Cattedrale di Cremona


Welcome to an ecclesial colossus. Cremona’s cathedral started out as a Romanesque basilica, but the simplicity of that style later gave way to an extravagance of designs. The interior frescoes are utterly overwhelming, with the Storie di Cristo (Stories of Christ) by Pordenone perhaps the highlights. One of the chapels contains what is said to be a thorn from Jesus' crown of thorns.

The cathedral was finished in 1107 but was badly damaged by an earthquake in 1117 and rebuilt by 1190. In subsequent centuries, various embellishments left traces of Gothic, Renaissance and baroque taste. As a result, Romanesque sculptures from the pre-earthquake church adorn the facade, whose upper part is largely the result of Renaissance renovation, meanwhile the brick north facade is a fine example of Lombard Gothic.

The central nave and apse have especially rich frescoes and paintings, with scenes dedicated to the lives of the Virgin Mary and Christ. The local, Ferrara-born Renaissance master Boccaccio Boccaccino carried out many of them. Pordenone's mesmerising Storie di Cristo include the Crocifissione (Crucifixion) and Deposizione (Deposition); both are especially powerful and filled with curvaceous movement and voluptuous colour.

The cathedral's most prized possession is the Sacra Spina (Holy Thorn), reputed to be from the crown of thorns worn by Jesus, which was donated to the church by Cremona-born Pope Gregory XIV in 1591. It's kept behind bars in the Capella delle Reliquie, in the left transept. In the crypt, the robed and masked body of Cremona's 12th-century patron saint, San Omobono Tucenghi, is on show in a glass casket.

Lonely Planet's must-see attractions

Nearby Cremona attractions

1. Piazza del Comune

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This beautiful, pedestrian-only piazza is considered one of the best-preserved medieval squares in all Italy. To maintain divisions between Church and…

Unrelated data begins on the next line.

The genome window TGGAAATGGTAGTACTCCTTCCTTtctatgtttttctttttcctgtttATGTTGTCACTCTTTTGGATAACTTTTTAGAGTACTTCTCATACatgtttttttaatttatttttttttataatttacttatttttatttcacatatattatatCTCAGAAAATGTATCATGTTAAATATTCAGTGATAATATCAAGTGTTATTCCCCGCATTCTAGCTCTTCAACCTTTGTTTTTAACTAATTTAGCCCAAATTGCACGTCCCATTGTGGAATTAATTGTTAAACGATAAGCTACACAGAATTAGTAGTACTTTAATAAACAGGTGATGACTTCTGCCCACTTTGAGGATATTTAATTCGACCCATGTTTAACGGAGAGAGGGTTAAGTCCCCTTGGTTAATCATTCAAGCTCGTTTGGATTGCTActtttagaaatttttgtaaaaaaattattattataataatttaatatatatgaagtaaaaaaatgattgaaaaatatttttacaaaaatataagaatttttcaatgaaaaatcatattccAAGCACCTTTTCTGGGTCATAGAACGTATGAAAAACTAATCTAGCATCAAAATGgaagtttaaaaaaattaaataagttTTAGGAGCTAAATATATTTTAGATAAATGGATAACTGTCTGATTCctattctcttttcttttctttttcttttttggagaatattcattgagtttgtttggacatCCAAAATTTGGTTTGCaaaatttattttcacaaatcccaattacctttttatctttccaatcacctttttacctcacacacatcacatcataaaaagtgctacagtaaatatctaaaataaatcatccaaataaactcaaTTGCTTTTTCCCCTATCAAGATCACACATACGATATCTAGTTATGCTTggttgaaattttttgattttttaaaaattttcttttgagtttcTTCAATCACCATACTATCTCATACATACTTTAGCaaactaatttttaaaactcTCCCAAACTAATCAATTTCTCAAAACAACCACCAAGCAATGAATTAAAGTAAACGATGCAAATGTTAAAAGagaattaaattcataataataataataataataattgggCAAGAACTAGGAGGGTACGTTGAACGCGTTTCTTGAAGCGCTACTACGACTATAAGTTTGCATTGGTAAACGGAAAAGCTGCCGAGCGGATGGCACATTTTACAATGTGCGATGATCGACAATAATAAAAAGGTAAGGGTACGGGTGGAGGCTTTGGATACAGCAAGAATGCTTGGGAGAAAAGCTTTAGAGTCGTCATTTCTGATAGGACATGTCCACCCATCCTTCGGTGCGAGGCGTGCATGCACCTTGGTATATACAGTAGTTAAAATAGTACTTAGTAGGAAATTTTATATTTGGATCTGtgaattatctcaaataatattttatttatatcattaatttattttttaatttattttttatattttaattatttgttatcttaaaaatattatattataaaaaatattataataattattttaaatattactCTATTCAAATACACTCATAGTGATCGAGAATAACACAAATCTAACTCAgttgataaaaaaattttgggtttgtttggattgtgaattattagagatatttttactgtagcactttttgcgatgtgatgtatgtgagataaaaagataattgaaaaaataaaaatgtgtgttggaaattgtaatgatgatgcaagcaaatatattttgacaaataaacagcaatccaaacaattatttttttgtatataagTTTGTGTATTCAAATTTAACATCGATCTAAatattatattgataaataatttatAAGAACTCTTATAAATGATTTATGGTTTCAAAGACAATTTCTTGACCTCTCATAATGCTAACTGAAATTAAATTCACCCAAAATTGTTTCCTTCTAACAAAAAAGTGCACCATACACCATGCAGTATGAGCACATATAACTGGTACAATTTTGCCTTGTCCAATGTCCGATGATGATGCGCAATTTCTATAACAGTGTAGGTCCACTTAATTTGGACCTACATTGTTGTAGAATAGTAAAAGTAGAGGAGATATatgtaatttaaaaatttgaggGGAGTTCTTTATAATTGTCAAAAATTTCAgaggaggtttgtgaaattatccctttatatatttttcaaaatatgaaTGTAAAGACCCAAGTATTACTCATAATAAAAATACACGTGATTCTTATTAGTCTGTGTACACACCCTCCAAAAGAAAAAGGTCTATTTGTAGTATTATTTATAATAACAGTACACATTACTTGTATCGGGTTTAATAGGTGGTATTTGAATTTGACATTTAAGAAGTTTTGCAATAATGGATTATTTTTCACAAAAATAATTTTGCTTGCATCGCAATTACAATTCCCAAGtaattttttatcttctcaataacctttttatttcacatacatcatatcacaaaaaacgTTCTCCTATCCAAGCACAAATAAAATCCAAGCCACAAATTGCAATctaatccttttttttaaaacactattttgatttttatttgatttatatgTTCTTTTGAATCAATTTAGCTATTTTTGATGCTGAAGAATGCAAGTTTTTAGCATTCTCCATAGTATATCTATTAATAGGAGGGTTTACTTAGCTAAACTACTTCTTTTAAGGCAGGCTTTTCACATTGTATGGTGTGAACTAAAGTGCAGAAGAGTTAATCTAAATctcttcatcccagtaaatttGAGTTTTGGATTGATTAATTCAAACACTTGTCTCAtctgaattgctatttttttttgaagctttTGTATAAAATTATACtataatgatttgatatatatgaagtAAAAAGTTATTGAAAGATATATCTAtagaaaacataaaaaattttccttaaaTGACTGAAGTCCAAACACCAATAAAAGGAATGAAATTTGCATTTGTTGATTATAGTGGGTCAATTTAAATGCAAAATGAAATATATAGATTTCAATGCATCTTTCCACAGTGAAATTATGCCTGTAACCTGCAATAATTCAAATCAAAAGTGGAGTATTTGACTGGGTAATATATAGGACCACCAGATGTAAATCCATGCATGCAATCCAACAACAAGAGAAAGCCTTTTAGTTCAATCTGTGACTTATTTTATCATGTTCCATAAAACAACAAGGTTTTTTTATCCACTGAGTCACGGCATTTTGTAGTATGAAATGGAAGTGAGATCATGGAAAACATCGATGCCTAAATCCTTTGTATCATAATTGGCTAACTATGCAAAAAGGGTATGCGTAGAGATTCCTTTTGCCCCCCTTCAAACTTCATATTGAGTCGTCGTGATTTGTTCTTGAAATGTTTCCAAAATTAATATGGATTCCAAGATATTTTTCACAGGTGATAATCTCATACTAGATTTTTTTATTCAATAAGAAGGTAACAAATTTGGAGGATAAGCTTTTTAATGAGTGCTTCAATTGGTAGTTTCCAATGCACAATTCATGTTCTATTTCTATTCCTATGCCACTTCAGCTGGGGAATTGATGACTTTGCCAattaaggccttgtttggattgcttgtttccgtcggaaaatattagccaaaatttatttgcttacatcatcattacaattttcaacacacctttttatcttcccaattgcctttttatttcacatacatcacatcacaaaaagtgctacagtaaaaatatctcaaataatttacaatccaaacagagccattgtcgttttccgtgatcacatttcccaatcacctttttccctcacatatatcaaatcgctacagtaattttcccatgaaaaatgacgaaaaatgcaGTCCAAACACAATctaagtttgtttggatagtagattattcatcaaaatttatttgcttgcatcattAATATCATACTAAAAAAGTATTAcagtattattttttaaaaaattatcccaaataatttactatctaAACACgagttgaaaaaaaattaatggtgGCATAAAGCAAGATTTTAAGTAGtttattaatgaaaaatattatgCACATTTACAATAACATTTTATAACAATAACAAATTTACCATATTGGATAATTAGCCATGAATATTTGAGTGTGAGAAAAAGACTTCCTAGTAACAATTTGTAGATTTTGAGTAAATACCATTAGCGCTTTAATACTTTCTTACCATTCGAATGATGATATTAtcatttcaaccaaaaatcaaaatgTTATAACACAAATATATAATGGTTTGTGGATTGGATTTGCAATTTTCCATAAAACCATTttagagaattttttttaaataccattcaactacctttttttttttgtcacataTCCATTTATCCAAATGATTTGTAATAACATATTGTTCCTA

2. Torrazzo

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Cremona's 111m-tall torrazzo (bell tower, although 'torrazzo' translates literally as ‘great, fat tower’) is the third tallest brick bell tower in the…

3. Battistero di Cremona

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The 12th-century baptistry houses some architectural fragments, including a 12th-century figure of the Archangel Gabriel that once perched on the roof.

4. Palazzo Comunale

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The Palazzo Comunale has been home to the city's government for hundreds of years. Begun in the 13th century, its arcaded walkways and courtyards were…

5. Loggia dei Militi

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A delightful little Gothic gem built in 1292, the Loggia dei Militi was where the captains of the citizen militia would meet.

6. Museo del Violino

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Cremona’s history echoes to sound of violins and violin-making, meaning a visit to this relatively new, state-of-the-art museum is practically obligatory…

7. Chiesa di Sant'Agostino

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Once inside the 14th-century Chiesa di Sant'Agostino, head for the third chapel on the right, the Cappella Cavalcabò, which features a stunning late…

8. Museo Civico Ala Ponzone

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Set in the spacious halls of the Palazzo Affaitati, Cremona's finest art gallery houses an exquisite collection of paintings dating from the 15th to the…